I would strongly advise not to do that!

                      Almost all unsigned drivers circumvent the User-Mode Driver Framework that guarantees that drivers don't crash the kernel.

                      To get a driver signed is free and dirt simple -- it's not like you're getting WHQL certification.

                      http://msdn.microsoft.com/en-us/wind...dware/gg487317
                      "Twenty years from now you will be more disappointed by the things that you didn't do than by the ones you did."

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                      • #12
                        Yeah, but some times you have old unsupported hardware with ancient drivers and the company is not going to submit them for signing. Then you are stuck.

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                        • #13
                          Running win7 64bit and most impressed.

                          Downsides so far: My old steering wheel does not have drivers anymore, they droped support for it same release as they added win7 support, bastards.

                          Basicly, Win7 64bit is great if your buying new everything else to go with your system, or leaving your older stuff attached to other PC's.
                          Play Brutal Nature, Black Moons free to play highly realistic voxel sandbox game.

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                          • #14
                            I switched over to Win7 last year. But, I was a little leary of the new program and architecture, so, I partitioned my hard drive and set up a dual boot, so I could keep both Win7 and XP on the same computer. A few weeks ago, I re-partitioned the hard drive again, and uninstalled XP.

                            I guess I'm in the group that likes Win7.

                            As far as running programs, I've discovered that if I let Win7 "have" the program in question, it magically seems to make adjustments and pretty soon, whatever the program was, that wouldn't run in Win7, all of a sudden does.

                            Point of example: My CAD program, "TurboCad Professional" V12 would not run on Win7 when I first put Win7 on my computer. I wrote to IMSI (the makers of TurboCad) and asked them if they had drivers or a work-around so I could run it on Win7. They bluntly replied that I would have to upgrade to the latest version of TurboCad ($400), because they didn't intend to offer anything to make TurboCad run on a Win7 computer...except the new, Win7 compatible version of TurboCad. I also wrote to Microsof and asked the same question. No, they didn't have anything that would allow TurboCad to work in Win7 either....Tough luck, either buy the $400 upgrade, or keep XP, just for the CAD program.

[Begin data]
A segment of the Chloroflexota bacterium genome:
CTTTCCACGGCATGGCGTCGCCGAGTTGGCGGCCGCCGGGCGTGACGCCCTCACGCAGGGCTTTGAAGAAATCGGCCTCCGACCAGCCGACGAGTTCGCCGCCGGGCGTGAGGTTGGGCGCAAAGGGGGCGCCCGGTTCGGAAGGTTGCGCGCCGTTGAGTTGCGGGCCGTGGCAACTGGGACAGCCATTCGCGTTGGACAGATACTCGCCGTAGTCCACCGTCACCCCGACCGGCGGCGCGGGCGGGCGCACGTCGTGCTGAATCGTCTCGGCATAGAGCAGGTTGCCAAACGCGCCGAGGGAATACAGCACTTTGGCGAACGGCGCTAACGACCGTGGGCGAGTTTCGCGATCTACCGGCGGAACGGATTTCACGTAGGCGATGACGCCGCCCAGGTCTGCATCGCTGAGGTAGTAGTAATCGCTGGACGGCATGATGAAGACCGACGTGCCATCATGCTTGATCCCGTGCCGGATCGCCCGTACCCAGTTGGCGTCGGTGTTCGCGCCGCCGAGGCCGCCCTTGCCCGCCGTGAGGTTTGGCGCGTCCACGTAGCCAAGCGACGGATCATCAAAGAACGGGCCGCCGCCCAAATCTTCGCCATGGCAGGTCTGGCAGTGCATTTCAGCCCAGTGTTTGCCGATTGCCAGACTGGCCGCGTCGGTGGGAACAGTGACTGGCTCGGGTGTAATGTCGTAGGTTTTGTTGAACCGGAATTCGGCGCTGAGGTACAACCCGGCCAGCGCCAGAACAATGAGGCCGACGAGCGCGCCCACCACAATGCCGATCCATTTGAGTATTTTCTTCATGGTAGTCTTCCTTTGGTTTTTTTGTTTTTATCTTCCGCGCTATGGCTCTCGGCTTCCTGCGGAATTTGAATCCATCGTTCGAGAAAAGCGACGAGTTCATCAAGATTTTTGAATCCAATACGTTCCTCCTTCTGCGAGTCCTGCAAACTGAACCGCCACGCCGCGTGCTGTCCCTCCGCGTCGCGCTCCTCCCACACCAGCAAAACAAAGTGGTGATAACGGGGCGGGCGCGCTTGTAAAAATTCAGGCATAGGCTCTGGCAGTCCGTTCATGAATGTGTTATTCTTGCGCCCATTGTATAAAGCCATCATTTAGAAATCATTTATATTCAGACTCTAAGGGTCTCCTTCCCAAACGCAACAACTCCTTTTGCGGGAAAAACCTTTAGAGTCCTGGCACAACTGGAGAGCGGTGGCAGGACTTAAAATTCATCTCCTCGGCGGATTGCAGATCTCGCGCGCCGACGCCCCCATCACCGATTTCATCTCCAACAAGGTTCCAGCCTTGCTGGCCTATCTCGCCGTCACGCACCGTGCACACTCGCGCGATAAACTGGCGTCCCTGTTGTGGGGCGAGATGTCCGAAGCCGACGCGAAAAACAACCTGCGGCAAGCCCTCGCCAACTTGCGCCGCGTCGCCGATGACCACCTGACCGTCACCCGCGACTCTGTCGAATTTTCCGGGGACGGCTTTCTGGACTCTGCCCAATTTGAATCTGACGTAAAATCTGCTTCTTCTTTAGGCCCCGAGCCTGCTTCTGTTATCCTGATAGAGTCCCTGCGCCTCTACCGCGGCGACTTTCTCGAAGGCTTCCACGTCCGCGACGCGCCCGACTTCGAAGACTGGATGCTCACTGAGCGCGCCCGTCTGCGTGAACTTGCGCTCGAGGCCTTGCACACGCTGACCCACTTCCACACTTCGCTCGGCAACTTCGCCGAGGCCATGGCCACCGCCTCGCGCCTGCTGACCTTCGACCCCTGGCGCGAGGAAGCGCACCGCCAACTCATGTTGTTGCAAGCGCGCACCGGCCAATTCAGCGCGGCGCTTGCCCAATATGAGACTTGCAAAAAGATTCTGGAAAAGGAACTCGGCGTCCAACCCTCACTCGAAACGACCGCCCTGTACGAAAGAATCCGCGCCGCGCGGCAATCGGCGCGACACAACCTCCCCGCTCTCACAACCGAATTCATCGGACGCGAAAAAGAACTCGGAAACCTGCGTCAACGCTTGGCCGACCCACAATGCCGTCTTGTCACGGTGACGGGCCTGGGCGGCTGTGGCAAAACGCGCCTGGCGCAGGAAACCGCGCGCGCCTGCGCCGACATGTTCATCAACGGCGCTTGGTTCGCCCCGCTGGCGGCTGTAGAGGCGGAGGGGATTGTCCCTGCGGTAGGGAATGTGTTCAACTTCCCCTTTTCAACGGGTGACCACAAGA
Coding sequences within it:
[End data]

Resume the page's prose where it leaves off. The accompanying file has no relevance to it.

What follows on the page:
Then one day, I needed to do a CAD rendering for a part I was making. I inadvertantly clicked on the TurboCad icon, and there it was! I opened the program, and went through as much as I could...everything worked perfecty, even the 3-D rendering software, and the movie functions of TurboCad...except they were way faster.
                            The same thing happened with my Graphics program. One day, I couldn't open it, the next day it was all there and functioning perfectly...Is my computer haunted?


                            Please excuse me, I have to go into my CAD program and design a "double-barreled, bolt action, revolver" for one of the guys.
                            Last edited by saltmine; 07-14-2011, 06:10 PM.
                            No good deed goes unpunished.

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                            • #15
                              As far as running programs, I've discovered that if I let Win7 "have" the program in question, it magically seems to make adjustments and pretty soon, whatever the program was, that wouldn't run in Win7, all of a sudden does.
                              There's a lot of self-healing features in Win7. I wouldn't doubt that it's capable of making adjustments for drivers. I've recently started looking into how Superfetch and Prefetch work, or not, with SSDs. When Windows 7 "becomes aware" of the speed of a particular SSD, it starts changing various parameters on it's own. And I don't just mean stopping Defrag. Besides that, Win7 will lock, or restrict use of, an internal drive used for backup. It's not necessary to use an external drive. Many, many things are going on in Windows 7. I run Win7 Pro x64 and like it. Windows 8 will be out in 2012. If MS will support XP to 2014, look for an abrupt stop of XP support across the board--Hardware and software.